Steckly hopes to be on the track this year for a few of the oval races where he’s had the most success. He’s had 19 wins in the Pinty’s Series with all of them coming on the ovals. Although he may never check off a road course win, he’s come to terms with it.

“I’ve sort of accepted it,” he said. “We’ve been close so many times. Three Rivers, twice we were second. The last time we raced at Toronto Indy in 2012, we were second to Andrew Ranger. At CTMP we were so close – we’ve been so close so many times, sure it’d be nice to do, but you just gotta start to forget about it and look at all the oval wins I’ve had, and look at the positives and just move on.”

Steckly said scoring his fourth championship last year made it easier to move on and not race full-time this year.

“To be the only guy with three – and then the only guy with four – I feel I don’t have anything to prove,” he said. “I’ve done everything I could. I know I could still win races and win championships, but I’m just not at the point in my life or my career to go broke trying to do it, so I’m just trying to make my business profitable, and keep on racing.”

Steckly calls the move not to continue racing full-time a “business decision,” and it’s one he’s known he would have to make since he won the 2015 series championship.

“Last year after we won the championship I knew that if I couldn’t get a pretty good primary sponsor that there was no way I was gonna be able to drive myself because this is the way I have my business structured,” he said. “All the cars have to bring in their equal amount of money to operate, and it’s really not fair to the other teams as far as Alex Tagliani and Brett Taylor, if I’m out there racing with not as much funding as they’ve brought to the table. It’s not fair, and it’s not a proper way to run a business.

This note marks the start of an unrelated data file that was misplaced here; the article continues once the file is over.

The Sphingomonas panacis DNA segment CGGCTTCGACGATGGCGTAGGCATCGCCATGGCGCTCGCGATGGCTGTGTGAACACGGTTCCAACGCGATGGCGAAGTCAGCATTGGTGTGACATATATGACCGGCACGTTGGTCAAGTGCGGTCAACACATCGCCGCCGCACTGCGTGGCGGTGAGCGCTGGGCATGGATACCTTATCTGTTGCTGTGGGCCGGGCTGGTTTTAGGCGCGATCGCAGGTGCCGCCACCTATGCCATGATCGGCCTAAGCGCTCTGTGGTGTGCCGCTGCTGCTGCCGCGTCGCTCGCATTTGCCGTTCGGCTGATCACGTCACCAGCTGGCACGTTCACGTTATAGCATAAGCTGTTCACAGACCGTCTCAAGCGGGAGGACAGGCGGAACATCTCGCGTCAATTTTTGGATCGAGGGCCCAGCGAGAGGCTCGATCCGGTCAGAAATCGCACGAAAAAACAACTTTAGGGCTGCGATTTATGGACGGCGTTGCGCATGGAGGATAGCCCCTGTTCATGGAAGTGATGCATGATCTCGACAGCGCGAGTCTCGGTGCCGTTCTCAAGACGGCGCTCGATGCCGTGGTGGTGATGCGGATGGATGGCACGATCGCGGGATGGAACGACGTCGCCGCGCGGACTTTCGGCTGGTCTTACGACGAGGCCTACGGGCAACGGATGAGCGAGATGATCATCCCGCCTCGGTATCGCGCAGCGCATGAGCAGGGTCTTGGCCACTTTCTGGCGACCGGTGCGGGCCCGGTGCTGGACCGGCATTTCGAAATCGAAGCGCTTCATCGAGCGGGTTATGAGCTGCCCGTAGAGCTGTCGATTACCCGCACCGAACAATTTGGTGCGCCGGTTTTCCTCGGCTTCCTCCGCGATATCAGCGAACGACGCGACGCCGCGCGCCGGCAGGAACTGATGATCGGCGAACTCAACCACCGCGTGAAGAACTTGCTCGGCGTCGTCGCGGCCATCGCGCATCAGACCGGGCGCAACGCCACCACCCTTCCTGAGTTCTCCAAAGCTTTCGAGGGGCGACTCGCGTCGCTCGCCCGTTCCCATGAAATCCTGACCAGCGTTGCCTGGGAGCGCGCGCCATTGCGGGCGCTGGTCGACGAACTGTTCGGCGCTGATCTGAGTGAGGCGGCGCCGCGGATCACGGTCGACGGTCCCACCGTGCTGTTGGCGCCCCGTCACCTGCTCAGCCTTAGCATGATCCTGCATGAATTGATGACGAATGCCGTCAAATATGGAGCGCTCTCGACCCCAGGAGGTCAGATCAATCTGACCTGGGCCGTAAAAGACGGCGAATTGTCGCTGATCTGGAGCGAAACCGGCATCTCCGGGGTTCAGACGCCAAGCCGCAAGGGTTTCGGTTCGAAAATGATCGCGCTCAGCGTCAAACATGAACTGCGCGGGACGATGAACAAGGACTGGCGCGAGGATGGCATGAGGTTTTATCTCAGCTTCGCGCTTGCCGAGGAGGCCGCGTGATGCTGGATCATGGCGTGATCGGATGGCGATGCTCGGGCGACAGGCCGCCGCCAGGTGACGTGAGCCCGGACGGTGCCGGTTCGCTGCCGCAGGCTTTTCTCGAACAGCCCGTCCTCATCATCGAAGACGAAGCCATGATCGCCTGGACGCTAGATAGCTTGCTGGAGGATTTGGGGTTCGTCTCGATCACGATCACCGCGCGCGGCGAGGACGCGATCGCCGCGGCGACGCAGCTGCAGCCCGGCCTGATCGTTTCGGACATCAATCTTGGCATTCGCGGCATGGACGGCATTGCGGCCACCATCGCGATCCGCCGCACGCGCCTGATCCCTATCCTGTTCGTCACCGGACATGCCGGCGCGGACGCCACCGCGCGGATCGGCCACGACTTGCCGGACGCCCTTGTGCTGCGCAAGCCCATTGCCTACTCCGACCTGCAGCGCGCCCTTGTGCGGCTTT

“We’ve been searching for a sponsor for close to two years now, and we’re not having much luck,” he said. “I knew the day was coming, and we’ll just have to go for an owner’s championship.”

Steckly isn’t the only driver who’s had to opt out of running for the Pinty’s Series championship in the past few years. J.R. Fitzpatrick left the series to go run in OSCAAR, and Cayden Lapcevich is still looking for funding to compete for this year’s championship. Despite all this, Steckly says that the series hasn’t become any more expensive to run in recent years.

“I don’t think it’s becoming more expensive to run,” Steckly said. “It’s always been very expensive to run. The biggest thing is teams not being able to get money as easy as they used to – that’s a bigger thing than the cost going up. It’s a very hard thing to do in Canada right now to find companies that are willing to spend money on stock-car racing.”

He doesn’t have an early pick to win this year’s driver’s championship, but he does have a pick to win the owner’s title.

“Either the 22 or the 18 will hopefully win the owner’s championship.”

About Tyson Lautenschlager 552 Articles
A 22-year-old from Ontario, Canada, Tyson Lautenschlager is a Humber College journalism graduate. He is currently the managing editor of OnPitRoad and a chase producer at CTV News Channel in Toronto.